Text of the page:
Coins Of The Tang Dynasty: 1 Cash Kāiyuán Tōngbǎo (Tang Dynasty, 732-907)-Article
Updated: Nov 13, 2021
This coin has been identified to a reasonable certainty, to be a Kāi-Yuán Tōng-Bǎo. The coin is of a cash type, estimated to be 1 cash value. Coins of this type were issued during the mid-late Tang Dynasty (621-907 CE), from 732-907 CE.
The coin is made of cast iron, with a diameter of 25 mm (0.984 in). Its original weight is unknown, due to oxidation (rust) lightening its mas, over the centuries. Its rim is a conventional type, being relatively wide and raised. The central hole is a common type, with a square hole. The hole's rim is relatively thin, done to make way for the coin's Hanzi characters.
The coin's characters are read from top-bottom and left-right. They read "開" (Kāi),元 (Yuán), 通 (Tōng), and 寶 (Bǎo). The Hanzi were based on the writing of politician-calligrapher Ouyang Xun (557-641 CE). The practice of using the writings of famous calligraphers and officials was a common practice. Such as Emperor Huizhong's Slender Gold Script, being used in the Dà Guān Tōng Bǎo coin's design.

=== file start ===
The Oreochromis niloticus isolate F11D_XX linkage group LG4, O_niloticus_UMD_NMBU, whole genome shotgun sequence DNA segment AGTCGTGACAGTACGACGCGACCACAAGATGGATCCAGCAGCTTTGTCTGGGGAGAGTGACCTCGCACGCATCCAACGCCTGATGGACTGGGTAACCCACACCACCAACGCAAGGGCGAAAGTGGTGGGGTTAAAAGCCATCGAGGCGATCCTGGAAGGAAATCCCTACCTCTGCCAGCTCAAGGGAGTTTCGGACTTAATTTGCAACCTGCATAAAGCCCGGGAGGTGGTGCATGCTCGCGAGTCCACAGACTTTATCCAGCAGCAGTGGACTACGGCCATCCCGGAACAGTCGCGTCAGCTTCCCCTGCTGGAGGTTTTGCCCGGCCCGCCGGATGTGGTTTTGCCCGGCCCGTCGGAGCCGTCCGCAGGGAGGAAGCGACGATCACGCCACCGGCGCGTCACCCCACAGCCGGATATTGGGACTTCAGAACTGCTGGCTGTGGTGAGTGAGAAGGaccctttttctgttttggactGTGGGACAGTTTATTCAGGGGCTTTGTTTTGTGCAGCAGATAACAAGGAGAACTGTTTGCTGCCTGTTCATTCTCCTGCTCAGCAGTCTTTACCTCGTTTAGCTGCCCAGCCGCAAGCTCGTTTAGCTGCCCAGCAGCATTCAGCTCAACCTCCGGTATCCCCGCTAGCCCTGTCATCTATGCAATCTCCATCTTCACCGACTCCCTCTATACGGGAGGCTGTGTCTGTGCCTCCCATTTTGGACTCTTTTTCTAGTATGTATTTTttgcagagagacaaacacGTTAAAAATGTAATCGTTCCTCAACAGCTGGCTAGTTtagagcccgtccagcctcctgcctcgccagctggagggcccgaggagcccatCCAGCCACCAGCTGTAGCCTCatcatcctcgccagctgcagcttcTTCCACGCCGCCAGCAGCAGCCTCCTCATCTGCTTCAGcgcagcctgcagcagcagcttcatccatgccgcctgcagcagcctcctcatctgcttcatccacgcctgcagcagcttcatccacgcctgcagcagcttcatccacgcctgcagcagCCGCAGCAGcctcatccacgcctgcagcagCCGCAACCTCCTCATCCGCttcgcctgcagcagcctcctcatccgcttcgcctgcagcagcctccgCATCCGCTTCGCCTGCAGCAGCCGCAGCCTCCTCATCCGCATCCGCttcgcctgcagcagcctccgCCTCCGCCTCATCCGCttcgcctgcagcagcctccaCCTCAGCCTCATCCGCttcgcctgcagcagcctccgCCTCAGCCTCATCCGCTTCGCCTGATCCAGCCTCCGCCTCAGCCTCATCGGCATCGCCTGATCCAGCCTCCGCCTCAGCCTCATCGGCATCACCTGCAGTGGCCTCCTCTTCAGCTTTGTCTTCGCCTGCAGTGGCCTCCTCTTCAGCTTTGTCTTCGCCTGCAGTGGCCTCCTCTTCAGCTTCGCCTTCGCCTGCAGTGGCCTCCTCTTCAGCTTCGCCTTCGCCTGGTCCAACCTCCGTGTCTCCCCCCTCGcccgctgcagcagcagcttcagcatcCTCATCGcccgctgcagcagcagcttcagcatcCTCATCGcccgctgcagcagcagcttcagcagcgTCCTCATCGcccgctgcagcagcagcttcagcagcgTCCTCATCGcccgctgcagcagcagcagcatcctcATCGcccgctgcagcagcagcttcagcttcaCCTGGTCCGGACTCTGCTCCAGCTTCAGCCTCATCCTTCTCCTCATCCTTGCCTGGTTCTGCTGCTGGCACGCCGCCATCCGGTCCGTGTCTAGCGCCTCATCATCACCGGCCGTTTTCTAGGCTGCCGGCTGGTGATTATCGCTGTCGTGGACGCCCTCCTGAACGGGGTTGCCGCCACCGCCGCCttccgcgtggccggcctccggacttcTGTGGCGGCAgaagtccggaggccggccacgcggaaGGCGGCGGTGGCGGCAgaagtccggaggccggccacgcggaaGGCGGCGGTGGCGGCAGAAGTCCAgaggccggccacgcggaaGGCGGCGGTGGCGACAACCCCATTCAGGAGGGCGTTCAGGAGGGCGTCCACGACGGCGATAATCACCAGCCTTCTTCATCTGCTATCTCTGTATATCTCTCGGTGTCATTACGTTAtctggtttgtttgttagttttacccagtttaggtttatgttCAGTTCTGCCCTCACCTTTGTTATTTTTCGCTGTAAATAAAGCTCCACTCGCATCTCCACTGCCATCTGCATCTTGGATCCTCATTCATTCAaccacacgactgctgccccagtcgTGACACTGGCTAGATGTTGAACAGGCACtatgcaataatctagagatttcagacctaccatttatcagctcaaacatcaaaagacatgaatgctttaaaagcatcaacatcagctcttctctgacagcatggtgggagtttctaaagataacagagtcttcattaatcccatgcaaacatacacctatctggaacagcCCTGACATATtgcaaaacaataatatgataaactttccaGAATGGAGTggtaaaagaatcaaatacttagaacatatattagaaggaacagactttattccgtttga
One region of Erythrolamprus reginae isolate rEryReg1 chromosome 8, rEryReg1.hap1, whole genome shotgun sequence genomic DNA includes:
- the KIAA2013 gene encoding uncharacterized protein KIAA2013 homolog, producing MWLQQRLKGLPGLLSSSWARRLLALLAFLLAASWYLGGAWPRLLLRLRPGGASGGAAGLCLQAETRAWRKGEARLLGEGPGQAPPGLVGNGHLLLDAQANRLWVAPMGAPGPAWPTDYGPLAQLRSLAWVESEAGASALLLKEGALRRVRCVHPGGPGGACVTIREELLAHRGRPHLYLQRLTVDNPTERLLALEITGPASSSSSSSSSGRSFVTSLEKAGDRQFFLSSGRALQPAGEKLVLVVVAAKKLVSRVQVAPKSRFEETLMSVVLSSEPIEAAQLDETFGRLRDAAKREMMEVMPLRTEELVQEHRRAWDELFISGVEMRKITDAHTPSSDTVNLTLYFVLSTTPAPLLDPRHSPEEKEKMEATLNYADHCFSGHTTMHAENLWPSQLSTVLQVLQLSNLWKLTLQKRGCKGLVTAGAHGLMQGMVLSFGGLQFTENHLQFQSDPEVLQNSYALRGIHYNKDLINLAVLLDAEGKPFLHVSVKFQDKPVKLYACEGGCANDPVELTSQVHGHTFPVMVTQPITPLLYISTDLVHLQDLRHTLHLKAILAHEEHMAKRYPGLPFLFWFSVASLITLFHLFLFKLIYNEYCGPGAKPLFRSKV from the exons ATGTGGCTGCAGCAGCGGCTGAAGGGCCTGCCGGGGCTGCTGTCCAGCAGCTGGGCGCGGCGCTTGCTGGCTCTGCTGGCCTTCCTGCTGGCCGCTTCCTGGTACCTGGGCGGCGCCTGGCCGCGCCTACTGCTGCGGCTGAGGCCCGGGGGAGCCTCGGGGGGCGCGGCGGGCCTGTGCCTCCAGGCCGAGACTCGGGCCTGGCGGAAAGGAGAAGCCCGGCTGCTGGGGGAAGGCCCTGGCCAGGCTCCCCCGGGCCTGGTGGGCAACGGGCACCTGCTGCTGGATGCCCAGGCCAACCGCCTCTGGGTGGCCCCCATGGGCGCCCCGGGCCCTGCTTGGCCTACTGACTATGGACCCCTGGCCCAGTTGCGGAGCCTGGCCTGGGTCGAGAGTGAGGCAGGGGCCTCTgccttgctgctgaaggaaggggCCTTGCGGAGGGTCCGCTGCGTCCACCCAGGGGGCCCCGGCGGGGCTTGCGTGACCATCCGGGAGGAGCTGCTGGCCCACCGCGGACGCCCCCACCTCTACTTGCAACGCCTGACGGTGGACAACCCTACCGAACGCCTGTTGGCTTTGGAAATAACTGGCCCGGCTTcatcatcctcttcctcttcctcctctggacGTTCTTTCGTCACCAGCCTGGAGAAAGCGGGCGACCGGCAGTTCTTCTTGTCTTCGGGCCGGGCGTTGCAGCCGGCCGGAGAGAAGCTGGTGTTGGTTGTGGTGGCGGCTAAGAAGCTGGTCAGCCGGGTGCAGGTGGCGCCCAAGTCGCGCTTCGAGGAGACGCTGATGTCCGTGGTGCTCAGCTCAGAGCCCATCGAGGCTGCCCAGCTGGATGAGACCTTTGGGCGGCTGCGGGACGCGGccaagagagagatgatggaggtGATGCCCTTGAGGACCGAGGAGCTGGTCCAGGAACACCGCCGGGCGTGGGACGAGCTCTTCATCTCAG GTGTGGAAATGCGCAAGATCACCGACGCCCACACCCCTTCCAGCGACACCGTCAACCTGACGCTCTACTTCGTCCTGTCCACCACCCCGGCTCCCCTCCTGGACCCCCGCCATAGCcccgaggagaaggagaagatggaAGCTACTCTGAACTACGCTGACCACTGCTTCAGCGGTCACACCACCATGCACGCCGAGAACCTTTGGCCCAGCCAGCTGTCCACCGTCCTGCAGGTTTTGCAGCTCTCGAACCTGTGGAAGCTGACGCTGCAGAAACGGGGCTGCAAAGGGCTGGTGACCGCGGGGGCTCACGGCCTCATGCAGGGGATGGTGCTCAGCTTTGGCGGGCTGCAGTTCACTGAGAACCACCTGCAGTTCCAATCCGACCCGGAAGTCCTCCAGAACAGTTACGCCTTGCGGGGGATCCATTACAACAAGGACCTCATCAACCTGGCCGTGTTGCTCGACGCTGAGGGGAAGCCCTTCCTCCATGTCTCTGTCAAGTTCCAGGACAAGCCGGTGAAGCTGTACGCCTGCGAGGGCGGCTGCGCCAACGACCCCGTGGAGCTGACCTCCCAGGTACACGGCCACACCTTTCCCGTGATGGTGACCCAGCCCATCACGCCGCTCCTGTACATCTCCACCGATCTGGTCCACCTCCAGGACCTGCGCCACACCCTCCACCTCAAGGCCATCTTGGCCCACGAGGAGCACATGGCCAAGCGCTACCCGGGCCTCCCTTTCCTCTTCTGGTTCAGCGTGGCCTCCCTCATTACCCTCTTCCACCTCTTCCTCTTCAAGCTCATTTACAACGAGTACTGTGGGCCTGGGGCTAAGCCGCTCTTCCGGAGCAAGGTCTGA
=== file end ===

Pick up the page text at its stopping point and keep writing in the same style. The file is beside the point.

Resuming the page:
Notably this design is among the most influential of East Asian currency. Being the first Chinese coin to be valued on its inscription, rather than weight or material. In addition to being the first coin to include the inscription 通寶 (Tōng-Bǎo). Which was repeated by successive cash coin generations. Finally ending with the Indochinese Bảo Đại Thông Bảo, 1940.
In regards to the reverse, this example is blank. Although some examples have a small up-ward facing crescent moon charm, located near the top. This shallow crescent moon can be sometimes difficult to spot, due to weathering. Or in the case of unclean coins, filled with compacted dirt.
Historically this particular coin was produced in 3 mints. Located in modern day Hubei and Sichuan providences. Which produced iron coins due to a lack of copper for bronze.
Due to a iron's relatively low durability, iron cash coins are often found in a corroded state.